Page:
A three-day Concordia University pilot program is giving First Nations youth from across Quebec a chance to learn how to start their own businesses.
Dream UP, Stand UP, Start UP, which kicked off on Friday, sees the school playing host to 40 youth from tribes across the province.
Urban Service Centre of Montreal coordinator First Nations Resources Commission of Quebec Dolores Andre said the forum is giving tools and knowledge but also a networking opportunity.
“It’s nice to see them exchange amongst themselves,” she said. “We can see their partners talking about their ideas, it’s very interesting and motivating as well… You can see they’re passionate about their ideas.”
Jordan Jerome is among those taking part. Jerome grew up in Montreal and said when he was younger, it was rare to find opportunities to connect with other First Nations people from around the province.
“It feels good to be united as a nation,” he said. “Natives, growing up, it’s not easy for us to unite so it feels good to see this happening.”
Now, Jerome is looking to gain the knowledge to be able to open his own garage with his brother in Gaspe. By doing so, he said he hopes to help others in his community.
“There’s not that much. Everyone from the community wants to get away and live in the city,” he said. “I was born in the city and haven’t really had a chance to go there much. It’s country life, it’s nice, it’s not industrial like the big city here.”
Andre noted that in remote communities, there’s often little chance to get the training necessary to launch a business.
“It’s good that we have resources all together this weekend so they can have the help and guidance,” she said. “I think it’s important for them to see other things, what’s happening in other communities and also to go out from the community. Sometimes in remote communities there’s limited resources and to be able to go exchange with others, it’s very important.”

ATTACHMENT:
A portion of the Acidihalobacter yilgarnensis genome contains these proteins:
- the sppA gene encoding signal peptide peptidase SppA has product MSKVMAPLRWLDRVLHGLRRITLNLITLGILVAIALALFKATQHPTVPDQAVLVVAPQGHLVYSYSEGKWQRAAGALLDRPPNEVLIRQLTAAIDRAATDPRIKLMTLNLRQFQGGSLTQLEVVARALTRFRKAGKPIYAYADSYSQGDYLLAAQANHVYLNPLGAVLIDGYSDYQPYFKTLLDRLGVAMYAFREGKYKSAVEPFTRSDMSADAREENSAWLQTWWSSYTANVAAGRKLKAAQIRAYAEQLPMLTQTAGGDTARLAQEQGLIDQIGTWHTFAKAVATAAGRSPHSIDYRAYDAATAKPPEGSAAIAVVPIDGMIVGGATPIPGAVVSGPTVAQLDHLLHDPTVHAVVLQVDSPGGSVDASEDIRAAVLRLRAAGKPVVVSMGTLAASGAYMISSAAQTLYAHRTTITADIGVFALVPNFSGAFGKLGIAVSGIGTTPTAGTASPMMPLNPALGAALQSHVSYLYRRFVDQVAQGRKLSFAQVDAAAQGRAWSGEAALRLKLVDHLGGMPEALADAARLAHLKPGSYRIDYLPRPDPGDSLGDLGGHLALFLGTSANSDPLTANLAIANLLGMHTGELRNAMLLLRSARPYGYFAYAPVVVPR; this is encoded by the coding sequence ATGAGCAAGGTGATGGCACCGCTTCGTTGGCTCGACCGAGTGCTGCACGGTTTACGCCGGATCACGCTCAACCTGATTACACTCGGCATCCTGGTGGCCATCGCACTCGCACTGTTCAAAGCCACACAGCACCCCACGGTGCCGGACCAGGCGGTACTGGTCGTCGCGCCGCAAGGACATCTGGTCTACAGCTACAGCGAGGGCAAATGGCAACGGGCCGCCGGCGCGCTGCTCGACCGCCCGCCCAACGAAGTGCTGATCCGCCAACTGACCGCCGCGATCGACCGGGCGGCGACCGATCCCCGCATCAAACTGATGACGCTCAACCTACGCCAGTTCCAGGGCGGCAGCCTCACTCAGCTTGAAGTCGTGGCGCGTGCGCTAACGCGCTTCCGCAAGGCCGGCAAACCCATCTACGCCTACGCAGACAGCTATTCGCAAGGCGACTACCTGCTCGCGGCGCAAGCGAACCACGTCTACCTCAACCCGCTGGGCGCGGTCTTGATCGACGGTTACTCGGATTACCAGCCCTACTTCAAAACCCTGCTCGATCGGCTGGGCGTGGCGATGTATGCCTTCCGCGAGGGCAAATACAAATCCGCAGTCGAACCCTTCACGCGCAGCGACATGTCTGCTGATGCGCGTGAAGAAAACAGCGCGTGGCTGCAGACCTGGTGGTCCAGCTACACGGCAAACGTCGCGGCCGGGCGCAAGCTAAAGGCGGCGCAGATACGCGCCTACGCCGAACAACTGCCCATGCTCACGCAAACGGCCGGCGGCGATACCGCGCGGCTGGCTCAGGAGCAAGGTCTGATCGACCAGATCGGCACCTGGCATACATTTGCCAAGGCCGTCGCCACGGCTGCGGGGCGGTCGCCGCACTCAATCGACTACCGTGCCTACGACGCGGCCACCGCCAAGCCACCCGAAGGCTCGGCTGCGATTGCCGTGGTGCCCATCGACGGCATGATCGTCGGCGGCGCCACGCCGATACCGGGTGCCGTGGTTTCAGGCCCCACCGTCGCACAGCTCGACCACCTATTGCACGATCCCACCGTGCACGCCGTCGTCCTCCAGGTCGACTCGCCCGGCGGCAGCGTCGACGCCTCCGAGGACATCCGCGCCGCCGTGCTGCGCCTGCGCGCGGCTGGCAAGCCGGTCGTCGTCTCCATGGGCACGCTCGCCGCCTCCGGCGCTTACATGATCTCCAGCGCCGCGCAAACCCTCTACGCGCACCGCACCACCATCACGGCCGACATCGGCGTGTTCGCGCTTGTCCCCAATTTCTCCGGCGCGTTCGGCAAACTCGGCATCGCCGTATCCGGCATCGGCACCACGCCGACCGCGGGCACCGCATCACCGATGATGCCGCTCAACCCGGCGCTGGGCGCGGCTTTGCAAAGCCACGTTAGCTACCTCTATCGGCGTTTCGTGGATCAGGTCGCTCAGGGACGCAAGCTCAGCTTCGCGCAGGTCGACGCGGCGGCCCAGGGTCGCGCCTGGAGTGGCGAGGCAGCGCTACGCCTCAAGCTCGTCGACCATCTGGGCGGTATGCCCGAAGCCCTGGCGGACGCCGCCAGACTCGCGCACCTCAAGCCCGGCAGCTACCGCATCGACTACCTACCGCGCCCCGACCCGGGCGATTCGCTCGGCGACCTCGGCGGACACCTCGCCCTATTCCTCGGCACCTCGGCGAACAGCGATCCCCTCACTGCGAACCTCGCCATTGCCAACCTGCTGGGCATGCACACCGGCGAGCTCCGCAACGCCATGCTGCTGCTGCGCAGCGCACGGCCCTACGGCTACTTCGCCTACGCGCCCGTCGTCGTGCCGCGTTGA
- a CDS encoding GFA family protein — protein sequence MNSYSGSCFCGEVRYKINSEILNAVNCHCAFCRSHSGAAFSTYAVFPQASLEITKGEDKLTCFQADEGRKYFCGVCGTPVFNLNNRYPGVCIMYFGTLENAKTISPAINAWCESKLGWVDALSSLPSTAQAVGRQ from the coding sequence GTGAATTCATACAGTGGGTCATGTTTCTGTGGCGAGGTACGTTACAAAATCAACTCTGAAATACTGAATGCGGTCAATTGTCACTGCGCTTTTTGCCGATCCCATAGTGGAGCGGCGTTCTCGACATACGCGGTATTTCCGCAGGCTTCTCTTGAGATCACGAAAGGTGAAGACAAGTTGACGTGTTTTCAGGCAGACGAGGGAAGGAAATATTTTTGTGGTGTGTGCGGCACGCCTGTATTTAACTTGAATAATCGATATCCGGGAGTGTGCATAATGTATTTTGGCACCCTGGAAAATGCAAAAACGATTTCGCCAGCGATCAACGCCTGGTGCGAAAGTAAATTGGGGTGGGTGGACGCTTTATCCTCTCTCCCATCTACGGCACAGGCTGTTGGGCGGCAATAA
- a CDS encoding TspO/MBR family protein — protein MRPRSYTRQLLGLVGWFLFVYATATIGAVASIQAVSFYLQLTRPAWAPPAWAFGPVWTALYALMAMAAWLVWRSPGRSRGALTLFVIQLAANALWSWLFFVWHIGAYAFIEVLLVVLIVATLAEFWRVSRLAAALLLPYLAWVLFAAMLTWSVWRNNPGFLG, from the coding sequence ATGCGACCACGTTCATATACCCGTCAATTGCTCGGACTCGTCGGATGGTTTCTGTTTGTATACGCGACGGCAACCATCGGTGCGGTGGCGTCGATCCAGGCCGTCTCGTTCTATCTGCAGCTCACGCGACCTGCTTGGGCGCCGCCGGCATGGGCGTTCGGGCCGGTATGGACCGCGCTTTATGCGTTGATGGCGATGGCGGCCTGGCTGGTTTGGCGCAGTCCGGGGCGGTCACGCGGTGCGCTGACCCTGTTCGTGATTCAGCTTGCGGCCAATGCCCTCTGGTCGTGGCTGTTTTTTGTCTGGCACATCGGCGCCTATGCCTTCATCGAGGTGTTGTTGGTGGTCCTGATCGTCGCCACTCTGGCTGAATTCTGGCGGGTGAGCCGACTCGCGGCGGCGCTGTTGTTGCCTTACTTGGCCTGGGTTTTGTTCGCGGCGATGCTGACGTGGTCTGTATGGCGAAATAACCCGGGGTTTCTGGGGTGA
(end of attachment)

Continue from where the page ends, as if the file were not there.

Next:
The youth attending are being given intensive instruction in several vital areas of entrepreneurship, said Anna Kruzynski, an associate professor at Concordia’s school of community and public affairs.
“We’ve brought people in with expertise on financing and developing your project, logo design and marketing,” she said. “They’re really going to be learning on how to create their project and how to pitch it.”
“It’s a very unique experience. The idea is to encourage youth to develop projects in their community, to respond to needs but also create jobs for themselves.”
On Sunday, Andre is set to be among the judges for a Dragon’s Den-like competition in which the youth pitch their project to a panel.
“I think it’s going to be very difficult role I will have because most of them have very unique and interesting project ideas,” she said. “Most of the communities need new businesses and new projects that will bring the collective together to develop the economy.”